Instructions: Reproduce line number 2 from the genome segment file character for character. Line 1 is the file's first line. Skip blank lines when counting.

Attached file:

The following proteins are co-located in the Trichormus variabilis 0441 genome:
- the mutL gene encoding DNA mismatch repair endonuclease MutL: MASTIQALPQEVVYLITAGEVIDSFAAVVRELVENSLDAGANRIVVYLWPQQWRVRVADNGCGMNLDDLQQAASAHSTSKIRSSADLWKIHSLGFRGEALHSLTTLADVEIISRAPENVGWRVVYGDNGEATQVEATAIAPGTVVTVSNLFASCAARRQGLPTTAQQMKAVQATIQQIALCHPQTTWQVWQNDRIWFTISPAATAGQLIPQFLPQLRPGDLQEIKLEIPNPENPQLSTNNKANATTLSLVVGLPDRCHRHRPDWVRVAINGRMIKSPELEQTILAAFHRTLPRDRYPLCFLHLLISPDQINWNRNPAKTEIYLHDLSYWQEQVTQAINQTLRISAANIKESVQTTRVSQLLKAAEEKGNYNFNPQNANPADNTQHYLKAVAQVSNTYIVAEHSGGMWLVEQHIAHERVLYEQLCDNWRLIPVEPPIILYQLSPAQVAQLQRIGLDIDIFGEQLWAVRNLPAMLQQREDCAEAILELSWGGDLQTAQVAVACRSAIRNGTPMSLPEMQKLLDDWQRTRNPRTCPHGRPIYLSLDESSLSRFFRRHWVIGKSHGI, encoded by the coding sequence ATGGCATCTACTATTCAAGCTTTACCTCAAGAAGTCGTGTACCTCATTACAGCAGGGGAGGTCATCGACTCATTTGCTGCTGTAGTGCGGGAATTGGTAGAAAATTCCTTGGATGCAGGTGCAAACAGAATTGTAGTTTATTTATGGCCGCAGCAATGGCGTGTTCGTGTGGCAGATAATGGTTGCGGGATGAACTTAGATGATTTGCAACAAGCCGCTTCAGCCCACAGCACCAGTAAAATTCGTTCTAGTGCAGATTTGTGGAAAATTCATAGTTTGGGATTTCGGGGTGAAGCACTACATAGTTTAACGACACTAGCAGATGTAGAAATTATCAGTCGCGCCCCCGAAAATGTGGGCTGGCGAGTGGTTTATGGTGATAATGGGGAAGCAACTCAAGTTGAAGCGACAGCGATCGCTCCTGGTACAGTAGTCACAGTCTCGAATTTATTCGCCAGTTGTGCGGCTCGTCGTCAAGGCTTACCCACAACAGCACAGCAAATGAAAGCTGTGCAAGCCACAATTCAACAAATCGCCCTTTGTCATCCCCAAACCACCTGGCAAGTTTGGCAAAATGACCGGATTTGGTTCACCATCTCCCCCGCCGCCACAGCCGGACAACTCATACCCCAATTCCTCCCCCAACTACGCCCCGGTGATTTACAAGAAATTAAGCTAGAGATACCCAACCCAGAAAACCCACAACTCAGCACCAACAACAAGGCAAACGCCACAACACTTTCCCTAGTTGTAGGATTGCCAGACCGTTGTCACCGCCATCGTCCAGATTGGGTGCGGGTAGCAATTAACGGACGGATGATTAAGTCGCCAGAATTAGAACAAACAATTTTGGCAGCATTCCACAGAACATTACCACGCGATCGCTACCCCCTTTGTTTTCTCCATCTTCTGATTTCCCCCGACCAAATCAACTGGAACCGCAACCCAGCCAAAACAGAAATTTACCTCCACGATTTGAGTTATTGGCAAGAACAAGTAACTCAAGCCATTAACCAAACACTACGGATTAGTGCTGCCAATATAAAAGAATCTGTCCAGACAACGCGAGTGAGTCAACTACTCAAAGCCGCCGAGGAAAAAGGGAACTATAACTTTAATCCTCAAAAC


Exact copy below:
- the mutL gene encoding DNA mismatch repair endonuclease MutL: MASTIQALPQEVVYLITAGEVIDSFAAVVRELVENSLDAGANRIVVYLWPQQWRVRVADNGCGMNLDDLQQAASAHSTSKIRSSADLWKIHSLGFRGEALHSLTTLADVEIISRAPENVGWRVVYGDNGEATQVEATAIAPGTVVTVSNLFASCAARRQGLPTTAQQMKAVQATIQQIALCHPQTTWQVWQNDRIWFTISPAATAGQLIPQFLPQLRPGDLQEIKLEIPNPENPQLSTNNKANATTLSLVVGLPDRCHRHRPDWVRVAINGRMIKSPELEQTILAAFHRTLPRDRYPLCFLHLLISPDQINWNRNPAKTEIYLHDLSYWQEQVTQAINQTLRISAANIKESVQTTRVSQLLKAAEEKGNYNFNPQNANPADNTQHYLKAVAQVSNTYIVAEHSGGMWLVEQHIAHERVLYEQLCDNWRLIPVEPPIILYQLSPAQVAQLQRIGLDIDIFGEQLWAVRNLPAMLQQREDCAEAILELSWGGDLQTAQVAVACRSAIRNGTPMSLPEMQKLLDDWQRTRNPRTCPHGRPIYLSLDESSLSRFFRRHWVIGKSHGI, encoded by the coding sequence ATGGCATCTACTATTCAAGCTTTACCTCAAGAAGTCGTGTACCTCATTACAGCAGGGGAGGTCATCGACTCATTTGCTGCTGTAGTGCGGGAATTGGTAGAAAATTCCTTGGATGCAGGTGCAAACAGAATTGTAGTTTATTTATGGCCGCAGCAATGGCGTGTTCGTGTGGCAGATAATGGTTGCGGGATGAACTTAGATGATTTGCAACAAGCCGCTTCAGCCCACAGCACCAGTAAAATTCGTTCTAGTGCAGATTTGTGGAAAATTCATAGTTTGGGATTTCGGGGTGAAGCACTACATAGTTTAACGACACTAGCAGATGTAGAAATTATCAGTCGCGCCCCCGAAAATGTGGGCTGGCGAGTGGTTTATGGTGATAATGGGGAAGCAACTCAAGTTGAAGCGACAGCGATCGCTCCTGGTACAGTAGTCACAGTCTCGAATTTATTCGCCAGTTGTGCGGCTCGTCGTCAAGGCTTACCCACAACAGCACAGCAAATGAAAGCTGTGCAAGCCACAATTCAACAAATCGCCCTTTGTCATCCCCAAACCACCTGGCAAGTTTGGCAAAATGACCGGATTTGGTTCACCATCTCCCCCGCCGCCACAGCCGGACAACTCATACCCCAATTCCTCCCCCAACTACGCCCCGGTGATTTACAAGAAATTAAGCTAGAGATACCCAACCCAGAAAACCCACAACTCAGCACCAACAACAAGGCAAACGCCACAACACTTTCCCTAGTTGTAGGATTGCCAGACCGTTGTCACCGCCATCGTCCAGATTGGGTGCGGGTAGCAATTAACGGACGGATGATTAAGTCGCCAGAATTAGAACAAACAATTTTGGCAGCATTCCACAGAACATTACCACGCGATCGCTACCCCCTTTGTTTTCTCCATCTTCTGATTTCCCCCGACCAAATCAACTGGAACCGCAACCCAGCCAAAACAGAAATTTACCTCCACGATTTGAGTTATTGGCAAGAACAAGTAACTCAAGCCATTAACCAAACACTACGGATTAGTGCTGCCAATATAAAAGAATCTGTCCAGACAACGCGAGTGAGTCAACTACTCAAAGCCGCCGAGGAAAAAGGGAACTATAACTTTAATCCTCAAAAC